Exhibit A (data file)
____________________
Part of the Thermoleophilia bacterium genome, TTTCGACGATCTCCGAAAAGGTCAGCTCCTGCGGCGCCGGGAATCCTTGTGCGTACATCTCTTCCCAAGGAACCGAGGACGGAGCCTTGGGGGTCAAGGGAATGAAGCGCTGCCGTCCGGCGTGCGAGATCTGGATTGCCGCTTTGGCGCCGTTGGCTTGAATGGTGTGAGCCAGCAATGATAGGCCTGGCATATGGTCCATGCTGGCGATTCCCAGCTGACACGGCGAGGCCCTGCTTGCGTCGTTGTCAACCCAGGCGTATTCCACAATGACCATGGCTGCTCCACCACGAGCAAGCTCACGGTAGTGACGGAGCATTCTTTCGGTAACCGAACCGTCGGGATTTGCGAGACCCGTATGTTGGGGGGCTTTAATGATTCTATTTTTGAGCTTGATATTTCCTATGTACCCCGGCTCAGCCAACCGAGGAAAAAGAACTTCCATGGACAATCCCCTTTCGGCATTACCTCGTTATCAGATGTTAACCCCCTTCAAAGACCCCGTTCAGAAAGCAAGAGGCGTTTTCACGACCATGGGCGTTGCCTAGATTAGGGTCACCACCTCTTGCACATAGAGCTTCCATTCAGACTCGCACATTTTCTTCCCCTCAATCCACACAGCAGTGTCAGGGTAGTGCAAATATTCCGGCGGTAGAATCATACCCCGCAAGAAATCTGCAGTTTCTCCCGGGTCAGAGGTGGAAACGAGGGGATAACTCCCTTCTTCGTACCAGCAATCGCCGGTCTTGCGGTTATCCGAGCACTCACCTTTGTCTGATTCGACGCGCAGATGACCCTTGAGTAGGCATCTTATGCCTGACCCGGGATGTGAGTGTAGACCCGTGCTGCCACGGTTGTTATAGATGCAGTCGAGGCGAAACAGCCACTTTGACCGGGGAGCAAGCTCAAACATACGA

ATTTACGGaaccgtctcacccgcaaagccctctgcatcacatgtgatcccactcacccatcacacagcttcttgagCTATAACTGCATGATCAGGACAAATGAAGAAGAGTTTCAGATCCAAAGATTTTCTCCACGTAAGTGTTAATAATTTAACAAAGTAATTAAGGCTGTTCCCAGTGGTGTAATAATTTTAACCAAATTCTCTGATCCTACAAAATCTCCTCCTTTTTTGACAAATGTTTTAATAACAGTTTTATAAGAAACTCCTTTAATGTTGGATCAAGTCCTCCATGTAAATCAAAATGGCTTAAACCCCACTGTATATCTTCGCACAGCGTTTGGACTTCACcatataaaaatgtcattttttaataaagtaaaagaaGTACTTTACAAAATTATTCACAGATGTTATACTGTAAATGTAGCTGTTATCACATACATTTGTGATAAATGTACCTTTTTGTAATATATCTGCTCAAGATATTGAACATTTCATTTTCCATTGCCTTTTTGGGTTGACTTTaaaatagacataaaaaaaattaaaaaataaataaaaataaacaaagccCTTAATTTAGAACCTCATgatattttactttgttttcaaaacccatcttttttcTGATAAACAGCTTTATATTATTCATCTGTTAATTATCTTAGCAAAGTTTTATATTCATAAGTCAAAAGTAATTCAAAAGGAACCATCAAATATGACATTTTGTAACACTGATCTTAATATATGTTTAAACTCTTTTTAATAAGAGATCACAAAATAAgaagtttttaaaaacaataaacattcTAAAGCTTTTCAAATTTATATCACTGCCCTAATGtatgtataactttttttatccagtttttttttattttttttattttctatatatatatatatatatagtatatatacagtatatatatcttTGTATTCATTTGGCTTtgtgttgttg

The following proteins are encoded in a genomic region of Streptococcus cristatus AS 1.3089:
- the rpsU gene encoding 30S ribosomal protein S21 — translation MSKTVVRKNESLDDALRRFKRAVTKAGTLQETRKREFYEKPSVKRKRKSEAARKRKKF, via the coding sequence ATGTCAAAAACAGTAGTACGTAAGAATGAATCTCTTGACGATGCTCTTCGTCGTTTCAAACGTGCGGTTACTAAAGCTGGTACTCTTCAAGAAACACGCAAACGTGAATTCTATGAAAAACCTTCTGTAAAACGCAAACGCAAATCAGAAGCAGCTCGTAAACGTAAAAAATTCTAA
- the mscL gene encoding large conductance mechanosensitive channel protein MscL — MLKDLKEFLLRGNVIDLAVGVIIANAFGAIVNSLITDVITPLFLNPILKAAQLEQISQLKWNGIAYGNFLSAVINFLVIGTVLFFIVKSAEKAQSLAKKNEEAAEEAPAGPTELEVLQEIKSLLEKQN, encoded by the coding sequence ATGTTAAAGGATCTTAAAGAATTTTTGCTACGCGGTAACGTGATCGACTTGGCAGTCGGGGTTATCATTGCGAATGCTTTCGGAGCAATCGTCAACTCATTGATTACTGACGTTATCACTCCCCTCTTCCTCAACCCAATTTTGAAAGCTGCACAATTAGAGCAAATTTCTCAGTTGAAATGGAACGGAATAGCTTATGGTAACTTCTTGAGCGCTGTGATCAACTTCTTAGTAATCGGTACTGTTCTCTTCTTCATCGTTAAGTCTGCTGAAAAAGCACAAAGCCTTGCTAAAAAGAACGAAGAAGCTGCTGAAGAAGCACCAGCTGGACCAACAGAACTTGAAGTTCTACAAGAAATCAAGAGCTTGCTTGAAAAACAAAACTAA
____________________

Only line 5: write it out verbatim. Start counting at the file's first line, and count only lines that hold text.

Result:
- the mscL gene encoding large conductance mechanosensitive channel protein MscL — MLKDLKEFLLRGNVIDLAVGVIIANAFGAIVNSLITDVITPLFLNPILKAAQLEQISQLKWNGIAYGNFLSAVINFLVIGTVLFFIVKSAEKAQSLAKKNEEAAEEAPAGPTELEVLQEIKSLLEKQN, encoded by the coding sequence ATGTTAAAGGATCTTAAAGAATTTTTGCTACGCGGTAACGTGATCGACTTGGCAGTCGGGGTTATCATTGCGAATGCTTTCGGAGCAATCGTCAACTCATTGATTACTGACGTTATCACTCCCCTCTTCCTCAACCCAATTTTGAAAGCTGCACAATTAGAGCAAATTTCTCAGTTGAAATGGAACGGAATAGCTTATGGTAACTTCTTGAGCGCTGTGATCAACTTCTTAGTAATCGGTACTGTTCTCTTCTTCATCGTTAAGTCTGCTGAAAAAGCACAAAGCCTTGCTAAAAAGAACGAAGAAGCTGCTGAAGAAGCACCAGCTGGACCAACAGAACTTGAAGTTCTACAAGAAATCAAGAGCTTGCTTGAAAAACAAAACTAA